How To Win With In-Service Games Pt 1
At Oneighty, one of our favorite ways to keep our programming fresh is to play a game as part of the service. The reason we love games is because they allow us to get students involved, show some personality, and just have some good old-fashioned fun in church. In-service games are nothing new to youth ministry, but simply playing a game is not an automatic notch in the win column for your service. We have all been a part of a game segment that completely flopped, or resulted in a phone call from an angry parent.
The bottom line is that when we play a game, we want to win. So over the next few weeks, we will be talking about some filters that we have created when planning a game segment.
Is it Fun To Watch Or Just Fun To Play?
The truth is a game can actually work against you and kill the momentum of your service if it isn’t engaging to the crowd. Just because it is fun for a contestant to play doesn’t mean it will be fun for a crowd of people to watch. For example, Uno is a great game to play in a Small Group, but a terrible game to play on stage. Here are some things that we consider when deciding whether a game will provide enough entertainment to be worth playing in a service setting.
Is there any tension to keep their attention?
Some games are structured in a way that one person could jump out to an early lead and there’s no way for anyone else to catch them. The tension of “who’s going to win?” is already resolved, but the game isn’t technically over. In these cases the host has to work to keep the crowd interested, which is hard to do. As much as possible, we want to make sure that there is some sort of tension that isn’t resolved until the end. The tension doesn’t have to be about the actual outcome of the game. It could be about what prize they will win. You can accomplish this with a “prize wheel” that they spin after a win to determine the prize, or just a random draw like at the final round of Wheel of Fortune.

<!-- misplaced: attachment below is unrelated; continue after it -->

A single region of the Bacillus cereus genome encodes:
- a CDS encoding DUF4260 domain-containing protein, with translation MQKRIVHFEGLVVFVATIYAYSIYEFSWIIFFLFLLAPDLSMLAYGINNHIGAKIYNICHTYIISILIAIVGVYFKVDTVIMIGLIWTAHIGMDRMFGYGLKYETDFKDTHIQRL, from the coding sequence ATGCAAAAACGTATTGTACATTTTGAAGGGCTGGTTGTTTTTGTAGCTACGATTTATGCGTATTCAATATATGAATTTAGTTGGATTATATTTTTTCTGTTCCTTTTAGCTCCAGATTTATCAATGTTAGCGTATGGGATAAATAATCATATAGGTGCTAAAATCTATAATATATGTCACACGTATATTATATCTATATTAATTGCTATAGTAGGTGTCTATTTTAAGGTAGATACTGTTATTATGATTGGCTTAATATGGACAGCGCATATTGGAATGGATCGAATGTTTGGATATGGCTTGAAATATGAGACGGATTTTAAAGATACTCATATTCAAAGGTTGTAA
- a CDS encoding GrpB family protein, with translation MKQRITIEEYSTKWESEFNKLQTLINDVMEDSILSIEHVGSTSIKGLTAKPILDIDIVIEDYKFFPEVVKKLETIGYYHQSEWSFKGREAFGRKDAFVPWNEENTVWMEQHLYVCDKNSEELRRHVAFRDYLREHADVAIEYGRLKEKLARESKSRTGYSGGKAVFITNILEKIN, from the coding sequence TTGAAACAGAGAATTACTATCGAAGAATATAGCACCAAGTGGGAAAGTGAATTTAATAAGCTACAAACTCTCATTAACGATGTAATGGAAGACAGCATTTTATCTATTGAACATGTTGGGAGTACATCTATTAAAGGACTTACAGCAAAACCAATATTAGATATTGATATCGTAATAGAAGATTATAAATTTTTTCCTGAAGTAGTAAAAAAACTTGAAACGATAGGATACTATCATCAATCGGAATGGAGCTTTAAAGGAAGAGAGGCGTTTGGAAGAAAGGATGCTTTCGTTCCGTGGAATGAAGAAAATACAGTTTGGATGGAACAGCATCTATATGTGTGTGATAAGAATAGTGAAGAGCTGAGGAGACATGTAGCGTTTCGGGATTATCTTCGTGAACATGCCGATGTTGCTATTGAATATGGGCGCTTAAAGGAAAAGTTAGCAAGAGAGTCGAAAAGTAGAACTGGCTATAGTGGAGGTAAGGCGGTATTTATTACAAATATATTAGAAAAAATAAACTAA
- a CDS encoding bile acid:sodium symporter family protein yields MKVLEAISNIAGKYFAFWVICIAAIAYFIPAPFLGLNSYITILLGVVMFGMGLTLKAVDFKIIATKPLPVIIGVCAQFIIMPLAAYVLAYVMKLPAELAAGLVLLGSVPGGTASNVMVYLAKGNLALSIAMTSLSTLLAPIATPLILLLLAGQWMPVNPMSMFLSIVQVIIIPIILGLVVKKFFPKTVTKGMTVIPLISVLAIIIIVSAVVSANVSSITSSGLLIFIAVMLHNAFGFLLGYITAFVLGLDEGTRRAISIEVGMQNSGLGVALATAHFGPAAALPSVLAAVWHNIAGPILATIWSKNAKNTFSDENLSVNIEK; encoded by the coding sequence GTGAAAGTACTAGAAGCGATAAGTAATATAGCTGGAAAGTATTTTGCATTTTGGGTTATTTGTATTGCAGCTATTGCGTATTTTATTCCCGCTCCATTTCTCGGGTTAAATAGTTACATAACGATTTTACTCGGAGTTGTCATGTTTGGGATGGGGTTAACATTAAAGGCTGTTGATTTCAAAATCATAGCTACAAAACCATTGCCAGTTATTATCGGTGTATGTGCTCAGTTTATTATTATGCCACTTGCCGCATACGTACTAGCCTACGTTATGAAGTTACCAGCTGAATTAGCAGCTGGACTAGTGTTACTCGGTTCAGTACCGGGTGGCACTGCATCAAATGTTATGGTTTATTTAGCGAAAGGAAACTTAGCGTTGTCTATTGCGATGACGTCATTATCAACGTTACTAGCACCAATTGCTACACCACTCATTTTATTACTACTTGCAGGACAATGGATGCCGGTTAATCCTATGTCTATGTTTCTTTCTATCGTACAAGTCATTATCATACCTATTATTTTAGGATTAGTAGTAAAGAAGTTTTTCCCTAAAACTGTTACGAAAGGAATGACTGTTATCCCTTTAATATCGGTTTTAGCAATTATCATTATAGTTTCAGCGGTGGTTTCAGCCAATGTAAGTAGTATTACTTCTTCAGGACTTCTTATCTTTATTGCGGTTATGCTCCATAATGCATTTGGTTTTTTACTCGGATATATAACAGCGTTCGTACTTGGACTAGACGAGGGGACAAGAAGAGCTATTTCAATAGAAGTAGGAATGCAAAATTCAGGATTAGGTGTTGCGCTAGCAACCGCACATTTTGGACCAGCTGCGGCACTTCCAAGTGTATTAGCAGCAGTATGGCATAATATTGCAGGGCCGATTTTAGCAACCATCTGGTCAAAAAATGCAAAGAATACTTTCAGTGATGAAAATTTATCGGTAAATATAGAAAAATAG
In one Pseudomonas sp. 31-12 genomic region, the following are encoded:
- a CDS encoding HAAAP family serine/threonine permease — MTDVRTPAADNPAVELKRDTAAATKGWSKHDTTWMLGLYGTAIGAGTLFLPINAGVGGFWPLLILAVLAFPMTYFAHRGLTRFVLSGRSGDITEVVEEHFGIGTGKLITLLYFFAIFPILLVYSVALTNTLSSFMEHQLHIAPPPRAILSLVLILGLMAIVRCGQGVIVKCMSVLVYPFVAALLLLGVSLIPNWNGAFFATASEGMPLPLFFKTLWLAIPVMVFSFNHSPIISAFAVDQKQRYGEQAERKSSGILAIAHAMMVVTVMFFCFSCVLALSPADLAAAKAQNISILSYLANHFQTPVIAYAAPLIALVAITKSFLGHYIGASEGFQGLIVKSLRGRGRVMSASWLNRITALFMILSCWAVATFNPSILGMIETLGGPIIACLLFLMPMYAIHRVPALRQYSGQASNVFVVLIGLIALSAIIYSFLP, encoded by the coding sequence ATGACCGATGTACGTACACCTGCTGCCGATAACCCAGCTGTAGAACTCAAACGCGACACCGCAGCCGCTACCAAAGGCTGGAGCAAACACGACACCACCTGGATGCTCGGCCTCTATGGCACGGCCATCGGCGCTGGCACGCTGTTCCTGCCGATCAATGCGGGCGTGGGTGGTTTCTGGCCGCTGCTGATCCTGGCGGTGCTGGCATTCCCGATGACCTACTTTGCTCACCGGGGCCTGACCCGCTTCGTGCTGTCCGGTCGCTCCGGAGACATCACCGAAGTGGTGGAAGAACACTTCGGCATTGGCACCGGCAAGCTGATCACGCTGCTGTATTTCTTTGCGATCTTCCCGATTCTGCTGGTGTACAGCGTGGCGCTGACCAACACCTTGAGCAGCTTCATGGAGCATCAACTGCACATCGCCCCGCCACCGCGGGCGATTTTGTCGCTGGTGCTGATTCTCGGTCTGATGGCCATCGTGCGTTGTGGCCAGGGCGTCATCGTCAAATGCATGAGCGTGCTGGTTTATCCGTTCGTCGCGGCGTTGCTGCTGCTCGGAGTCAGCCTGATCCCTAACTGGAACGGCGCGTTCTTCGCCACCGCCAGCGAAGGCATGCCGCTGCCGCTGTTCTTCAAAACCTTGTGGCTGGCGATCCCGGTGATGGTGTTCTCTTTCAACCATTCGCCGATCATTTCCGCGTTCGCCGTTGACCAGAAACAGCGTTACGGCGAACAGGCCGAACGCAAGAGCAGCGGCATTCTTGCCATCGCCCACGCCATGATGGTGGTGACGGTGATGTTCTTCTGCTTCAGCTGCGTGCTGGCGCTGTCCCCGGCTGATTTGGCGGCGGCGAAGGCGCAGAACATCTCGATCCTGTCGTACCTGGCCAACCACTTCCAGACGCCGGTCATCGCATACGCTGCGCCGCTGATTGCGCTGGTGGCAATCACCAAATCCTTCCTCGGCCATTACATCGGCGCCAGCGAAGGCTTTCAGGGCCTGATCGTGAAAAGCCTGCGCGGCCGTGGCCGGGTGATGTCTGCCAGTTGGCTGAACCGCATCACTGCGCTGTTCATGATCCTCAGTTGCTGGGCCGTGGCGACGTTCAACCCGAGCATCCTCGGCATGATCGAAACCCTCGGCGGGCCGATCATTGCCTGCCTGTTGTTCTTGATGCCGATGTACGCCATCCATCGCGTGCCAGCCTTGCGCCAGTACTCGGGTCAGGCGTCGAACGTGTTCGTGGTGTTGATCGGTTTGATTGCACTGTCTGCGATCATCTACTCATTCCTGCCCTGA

Does the crowd care who wins?
At camp the entire crowd is on a team, so even if they aren’t participating they are cheering for their teammate to win. This keeps the crowd fully engaged. Take that same game and play it on a Wednesday night, and unless it is their friend up there playing they have no real dog in the fight, so to speak. As a result, the game falls flat and the energy you were hoping to replicate from camp simply isn’t there. One thing we can do to combat this and keep them interested is not let them know how many rounds we will play or how many prizes are up for grabs. If the audience believes that they could be picked to play next, they will stay more engaged throughout the game.
Can they play along in their seats?
Trivia games are a great example of this, provided that the questions are interesting. The audience stays engaged because many of them are mentally playing along, competing with the contestants in their mind and guessing the answers.
Is the scale of the game appropriate for the size of the crowd?
If the game is too big for the room, it is uncomfortable for the crowd. If it is too small and only the front row can see what’s happening, it’s boring for the crowd. Find ways to scale the game up or down, depending on the size of the audience. Sometimes we do this by utilizing the screens in a bigger setting, or by making it feel more personal and casual in a smaller setting.
Those are a few thoughts we have when trying to plan a game that will engage an audience. What do you do to ensure your games are fun for the whole room?